Puslapio vaizdai

You shall, quod Fame, obtayne the vyctory,
If you wyl do as I shall you saye,

And all my lesson retayne in memory.

To the toure of Doctryne ye shall take your waye.
You are now wythin a dayes journeye;
Bothe these greyhoundes shal kepe you company:
Loke that you cheryshe them full gentely.

And Countenance, the goodly portres,
Shall let you in ful well and nobly,
And also shewe you of the parfytenes
Of all the seven scyences ryght notably.
There in your mynde you may ententyfly
Unto dame Doctryne gyve parfyte audyence,
Whyche shall enforme you in every scyence.

Farewell, she sayde, I maye not now abyde;
Walke on your waye, wyth all your hole delyght,
To the toure of Doctrine at thys morowe tyde,
Ye shall to morowe of it have a syght.

Kepe on your waye now before you right,
For I must hence to specyfy the dedes
Of theyr worthynesse accordynge to theyr medes.

And wyth that she dyd from me depart,
Upon her stede swyfter than the wynde.
Whan she was gone, full wofull was my herte;
Wyth inward trouble oppressed was my mynde.
Yet were the greyhoundes left wyth me behynde,
Whyche did me comforte in my great vyage
To the toure of Doctryne, with their fawnynge


So forthe I went, tossynge on my brayne,
Greatly musyng, over hyll and vale.

The way was troublous, and ey nothing playne;
Tyll at the laste I came to a dale,
Beholdyng Phebus declinyng lowe and pale;
With my grayhoundes, in the fayre twylight,
I sate me downe for to rest me all nyght.

Slouthe upon me so fast began to crepe,
That of fyne force I downe me layed
Upon an hyll with my greyhoundes to slepe.
When I was downe, I thought me well apayed,
And to my selfe these wordes then I sayde:
Who will attaine sone to his journeys ende,
To nouryshe slouthe he may not condiscende.



THUS then I slept, tyl that Auroras bemes
Gan for to spreade about the firmament,
And the clere sunne with his golden stremes
Began for to ryse fayre in the orient,
Without Saturnus blacke encombrement,
And the litle byrdes makyng melodye
Did me awake wyth their swete armony.

I loked about, and sawe a craggy roche
Farre in the west, neare to the element;
And as I dyd then unto it approche,
Upon the toppe I sawe refulgent
The royall tower of Morall Document,
Made of fine copper, with turrettes fayre and hye,
Which against Phebus shone so marveylously;

That for the very perfect bryghtnes,
What of the tower and of the cleare sunne,
I coulde nothyng beholde the goodlines
Of that palaice where as Doctrine did wonne;
Tyll at the last, with mysty wyndes donne,
The radiant bryghtnes of golden Phebus
Auster gan cover with clowde tenebrus.

Then to the tower I drewe nere and nere,
And often mused of the great hyghnes

Of the craggy rocke, whiche quadrant did appeare;
But the fayre tower so muche of ryches
Was all about sexangled doubtles,

Gargeyld with grayhoundes and with many lyons, Made of fyne golde, with divers sundry dragons.

The little turrets with ymages of golde

About was set, whiche with the wynde aye moved.
Wyth propre vices that I did well beholde,
About the towers in sundry wyse they hoved,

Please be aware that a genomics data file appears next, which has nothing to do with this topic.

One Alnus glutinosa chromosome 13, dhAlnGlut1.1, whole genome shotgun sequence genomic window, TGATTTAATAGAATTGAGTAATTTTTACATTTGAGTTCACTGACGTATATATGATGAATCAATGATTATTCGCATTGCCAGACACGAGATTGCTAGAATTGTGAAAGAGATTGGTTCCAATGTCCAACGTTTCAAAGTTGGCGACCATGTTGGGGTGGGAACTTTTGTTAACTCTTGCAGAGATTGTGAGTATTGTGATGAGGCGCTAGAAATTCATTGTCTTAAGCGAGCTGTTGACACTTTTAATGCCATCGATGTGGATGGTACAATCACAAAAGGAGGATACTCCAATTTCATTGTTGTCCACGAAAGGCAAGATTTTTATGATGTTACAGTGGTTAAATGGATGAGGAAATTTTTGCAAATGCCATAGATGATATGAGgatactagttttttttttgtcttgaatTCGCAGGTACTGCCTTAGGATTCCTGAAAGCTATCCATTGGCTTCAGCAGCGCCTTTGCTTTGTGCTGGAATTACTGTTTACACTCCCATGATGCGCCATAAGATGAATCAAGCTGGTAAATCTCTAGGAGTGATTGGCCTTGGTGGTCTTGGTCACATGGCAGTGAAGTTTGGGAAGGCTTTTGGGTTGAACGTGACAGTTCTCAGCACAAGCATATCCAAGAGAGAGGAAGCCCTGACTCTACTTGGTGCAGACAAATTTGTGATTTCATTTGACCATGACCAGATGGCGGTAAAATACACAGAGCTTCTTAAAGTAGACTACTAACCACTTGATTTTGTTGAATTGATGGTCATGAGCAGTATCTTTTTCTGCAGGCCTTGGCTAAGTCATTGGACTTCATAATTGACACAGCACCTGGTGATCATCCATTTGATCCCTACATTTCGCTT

Wyth goodly pypes in their mouthes i-tuned,
That with the wynde they pyped a daunce,
I-clipped Amour de la hault plesaunce.



THE toure was great, and of marvelous wydnes,
To whyche there was no way to passe but one,
Into the toure for to have an intres;

A grece there was, y-chesyled all of stone
Out of the rocke, on whiche men dyd gone
Up to the toure; and in lykewise did I,
Wyth bothe the greyhoundes in my company.

Tyll that I came to a ryall gate,
Where I sawe stondynge the goodly portres,
Whiche axed me from whence I came alate?
To whome I gan in every thynge expresse
All myne adventure, chaunce, and busynesse,
And eke my name I tolde her every dell.
When she herde this, she lyked me ryght well.

Her name, she sayd, was called Countenaunce:
Into the besy courte she dyd me then lede,
Where was a fountayne depured of pleasance,
A noble sprynge, a ryall conduyte hede,
Made of fyne golde enameled with reed,
And on the toppe foure dragons blewe, and stoute
Thys dulcet water in foure partyes dyd spout.

Of whyche there flowed foure ryvers ryght clere,
Sweter than Nysus or Ganges was theyr odoure,
Tygrys or Eufrates unto them no pere.
I dyd than taste the aromatyke lycoure,
Fragraunt of fume, swete as any floure,
And in my mouthe it had a marvelous cent
Of divers spyces; I knewe not what it ment.

And after thys farther forth me brought
Dame Countenaunce into a goodly hall:
Of jasper stones it was wonderly wrought
The wyndowes cleare, depured all of crystall,
And in the roufe on hye over all

Of golde was made a ryght crafty vyne;
In stede of grapes the rubies there did shyne.

The flore was paved with berall clarified,
With pillers made of stones precious,
Like a place of pleasure so gayely glorified,
It might be called a palaice glorious,
So muche delectable and solacious.

The hall was hanged, hye and circuler,
With cloth of arras in the rychest maner,

That treated well of a ful noble story,
Of the doubty waye to the tower perillous;
Howe a noble knyght should wynne the victory
Of many a serpente fowle and odious:

And the first matter then appeared thus;

Howe at a venture and by sodayne chaunce
He met with Fame by fortunes purveyaunce.


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